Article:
Practical life hacks · Reviews & Features · Travel bug

5 Useful Phrases For Your Japan Vacay


If you have been following my IG account, surely, you are fairly acquainted with my recent trip to the Land of the Rising Sun. True enough, I have not been posting of late (because of sheavy workload and priorities) but public (a.k.a. friends) demands that I write posts about tips & tricks I had during the trip. Thus, these posts in series. Oh, how I miss writing!

The language

First of the series is language. Japan’s language is Nihongo while the alphabet is composed of Hiragana, Katakana and Kanji. Some people are deterred of visiting Japan because they are afraid of the language barrier. Well, the good news is, technology saves. You can go with Google Translate or rent a pocket translator. For our trip, we relied much on Google. It is not 100% accurate but speaking with a smile on your face and some gestures go a long way.

How to study the language

I know a few Japanese sentences as a kid because I read my dad’s Nihongo book but it was mostly forgotten. LOL Three months prior to the trip, I tried re-learning the language thru the internet, Duolingo, Learn Japanese app for Android, and Learn Japanese:Japanese Survival Phrases on Spotify. I also learned to read a bit of Hiragana thru Duolingo.

You do not need to be an expert unless you intend to live in the country. I just really pushed myself because I want to imbibe their culture, and I want to be ready for emergencies like having allergies and all that.

Five phrases to help you get along

Anyway, you need not study everything but here are some of the most useful phrases I utilized A LOT during the trip.

  1. Eigo ga hanasemasuka? (Do you speak English?)

Our tour was DIY. Once we were off the plane and in order to get to our hotel, we had to ride the most complicated subway system in the world – the Tokyo subway! It was an incredibly fun experience.

Asking the Japanese for directions is a bit tricky if it’s not in the language you understand, and you might end up getting on the right track but the wrong train!

Possible answers: Hai! (Yes) – This is your cue to shift to English.

Eigo no (No) – This is your cue to bring out your translator.


It’s quite a jungle out there (at first 🙂 )

  1. Toire wa doko desuka? (Where is the toilet?)

Admit it. You cannot enjoy any tour or sightseeing if your tummy is aching or about to pee in your pants.

Their toilets or washrooms are everywhere and have adequate signs but still better safe than sorry. LOL

Possible answers: Don’t worry. They’ll point you to where the toilet is, and there are signs everywhere.

  1. Arigatou! (Thank you)

Japan is a country which values gratitude. If you do not know this phrase yet, memorize it and use it often. If you do, never forget to say thank you 😊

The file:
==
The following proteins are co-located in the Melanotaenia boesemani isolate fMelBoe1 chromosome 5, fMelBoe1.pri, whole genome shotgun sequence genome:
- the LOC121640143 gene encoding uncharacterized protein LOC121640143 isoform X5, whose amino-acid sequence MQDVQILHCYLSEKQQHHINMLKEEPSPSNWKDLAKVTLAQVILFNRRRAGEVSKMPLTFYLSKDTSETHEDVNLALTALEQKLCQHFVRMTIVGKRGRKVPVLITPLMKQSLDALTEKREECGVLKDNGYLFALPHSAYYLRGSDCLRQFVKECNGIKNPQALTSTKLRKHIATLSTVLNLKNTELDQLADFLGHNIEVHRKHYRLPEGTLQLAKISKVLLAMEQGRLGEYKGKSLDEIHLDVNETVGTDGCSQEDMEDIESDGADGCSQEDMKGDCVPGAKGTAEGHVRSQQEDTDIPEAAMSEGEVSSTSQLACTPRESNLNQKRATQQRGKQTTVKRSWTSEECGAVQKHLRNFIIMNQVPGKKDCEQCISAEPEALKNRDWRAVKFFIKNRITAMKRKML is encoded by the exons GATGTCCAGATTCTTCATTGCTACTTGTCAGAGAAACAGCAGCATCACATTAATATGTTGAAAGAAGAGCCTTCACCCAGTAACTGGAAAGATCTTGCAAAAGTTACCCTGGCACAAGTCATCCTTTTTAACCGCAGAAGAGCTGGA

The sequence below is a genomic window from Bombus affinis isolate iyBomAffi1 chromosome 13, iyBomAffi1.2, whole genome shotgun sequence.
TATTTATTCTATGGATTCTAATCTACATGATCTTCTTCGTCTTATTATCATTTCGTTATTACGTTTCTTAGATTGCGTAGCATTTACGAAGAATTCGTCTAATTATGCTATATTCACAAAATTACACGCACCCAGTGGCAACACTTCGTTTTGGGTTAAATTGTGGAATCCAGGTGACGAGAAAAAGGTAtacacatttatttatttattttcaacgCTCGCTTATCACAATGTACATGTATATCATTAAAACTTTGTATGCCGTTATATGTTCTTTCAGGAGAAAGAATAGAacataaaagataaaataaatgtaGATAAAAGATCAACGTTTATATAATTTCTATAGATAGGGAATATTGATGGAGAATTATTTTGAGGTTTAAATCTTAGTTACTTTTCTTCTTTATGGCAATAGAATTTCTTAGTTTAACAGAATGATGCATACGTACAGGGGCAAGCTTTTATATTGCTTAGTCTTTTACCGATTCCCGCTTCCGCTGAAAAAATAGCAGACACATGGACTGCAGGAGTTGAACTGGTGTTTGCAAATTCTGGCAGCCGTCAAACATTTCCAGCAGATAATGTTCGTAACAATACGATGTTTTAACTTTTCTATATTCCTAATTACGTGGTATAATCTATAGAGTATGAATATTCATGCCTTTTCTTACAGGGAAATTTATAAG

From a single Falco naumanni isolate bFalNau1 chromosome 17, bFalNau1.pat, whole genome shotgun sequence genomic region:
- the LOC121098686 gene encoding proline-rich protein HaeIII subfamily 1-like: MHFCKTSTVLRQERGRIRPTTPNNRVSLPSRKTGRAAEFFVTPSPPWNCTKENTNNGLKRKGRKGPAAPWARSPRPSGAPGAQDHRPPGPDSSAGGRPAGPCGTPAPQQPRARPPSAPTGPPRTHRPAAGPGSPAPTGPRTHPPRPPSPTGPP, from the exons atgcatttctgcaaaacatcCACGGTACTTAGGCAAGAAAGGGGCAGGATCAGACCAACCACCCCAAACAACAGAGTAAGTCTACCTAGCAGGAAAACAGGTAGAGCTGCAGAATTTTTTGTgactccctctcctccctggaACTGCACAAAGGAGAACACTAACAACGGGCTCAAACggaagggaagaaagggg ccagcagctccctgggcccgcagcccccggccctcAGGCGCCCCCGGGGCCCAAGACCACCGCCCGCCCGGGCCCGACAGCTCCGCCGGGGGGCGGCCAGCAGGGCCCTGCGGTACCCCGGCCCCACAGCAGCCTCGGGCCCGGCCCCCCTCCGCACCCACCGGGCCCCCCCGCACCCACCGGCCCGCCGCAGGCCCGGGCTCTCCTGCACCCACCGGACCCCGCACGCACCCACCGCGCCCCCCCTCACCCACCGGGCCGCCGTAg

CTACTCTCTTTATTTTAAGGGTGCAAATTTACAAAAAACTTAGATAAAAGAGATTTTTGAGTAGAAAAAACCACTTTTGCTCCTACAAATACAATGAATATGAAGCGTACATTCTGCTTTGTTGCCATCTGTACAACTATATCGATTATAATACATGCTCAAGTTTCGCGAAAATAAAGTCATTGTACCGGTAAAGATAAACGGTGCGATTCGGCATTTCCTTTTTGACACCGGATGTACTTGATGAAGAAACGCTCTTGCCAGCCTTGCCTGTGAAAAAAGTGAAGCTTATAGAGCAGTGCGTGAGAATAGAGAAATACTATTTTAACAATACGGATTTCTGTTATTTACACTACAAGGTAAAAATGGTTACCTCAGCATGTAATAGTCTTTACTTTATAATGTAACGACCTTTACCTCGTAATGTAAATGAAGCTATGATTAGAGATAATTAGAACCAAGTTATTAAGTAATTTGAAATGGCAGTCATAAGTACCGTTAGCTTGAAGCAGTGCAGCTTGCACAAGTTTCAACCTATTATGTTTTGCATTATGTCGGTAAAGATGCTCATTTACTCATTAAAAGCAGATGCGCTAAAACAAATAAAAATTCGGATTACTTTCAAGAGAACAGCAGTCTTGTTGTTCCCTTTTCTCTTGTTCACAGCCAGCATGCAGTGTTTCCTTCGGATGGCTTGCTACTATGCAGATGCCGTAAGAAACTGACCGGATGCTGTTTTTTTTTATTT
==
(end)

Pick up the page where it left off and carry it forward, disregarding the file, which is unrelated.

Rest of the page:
Possible response: Domo arigatou! (Thank you very much)

Do itashimaste! (You’re welcome)


Our tour guide inside the Impreial Palace
  1. Kore wa oishiidesu! (This is delicious!)

In Japan, food is prepared with such care and passion. If you really like the food served to you, do thank the chef or the server by telling them how delicious the food is. They greatly appreciate that. ❤

Possible response: Domo arigatou! (Thank you very much)


The very first meal we had in Japan! This is from a very humble ramen shop called Iwamotocho Sutando Soba
  1. Shashin wo tottemo iidesuka? (Can I take a picture?)

Some places, especially in temples, are off limits. If you are not sure if taking photos are allowed, better ask permission first before bringing in your camera.

Possible answers: Hai! (Yes)

Iie (No)


Up the stairs (on our right), taking photos and videos are strictly prohibited.

A bit of caution: I once took a photo of different obi (sash worn with kimono) carefully organized in a shelf. I loved the colors and the organization, and the experience I had but they called me weird for taking a photo of something so simple LOL I still took a photo though. HAHA

Other relevant words

Sumimasen (Excuse me)

Use this when catching the attention of the other person.

E.g. When asking for an English menu from a server who is away from you.

“Sumimasen! Eigo no menyuu arimasuka?” (Excuse me. Do you have an English menu?)

Gomenasai (I’m sorry in the apologizing manner)

Use this when you want to apologize.

E.g. You blocked someone’s path.

When are you going to Japan? What other Nihongo words do you know? Share your thoughts! Comment below or drop me an email at

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P.S. All posts in this blog reflect the view of the author alone and do not include the views of the office she is employed in. Moreover, the blog is not income-generating and only for purposes of sharing the thoughts of the author.

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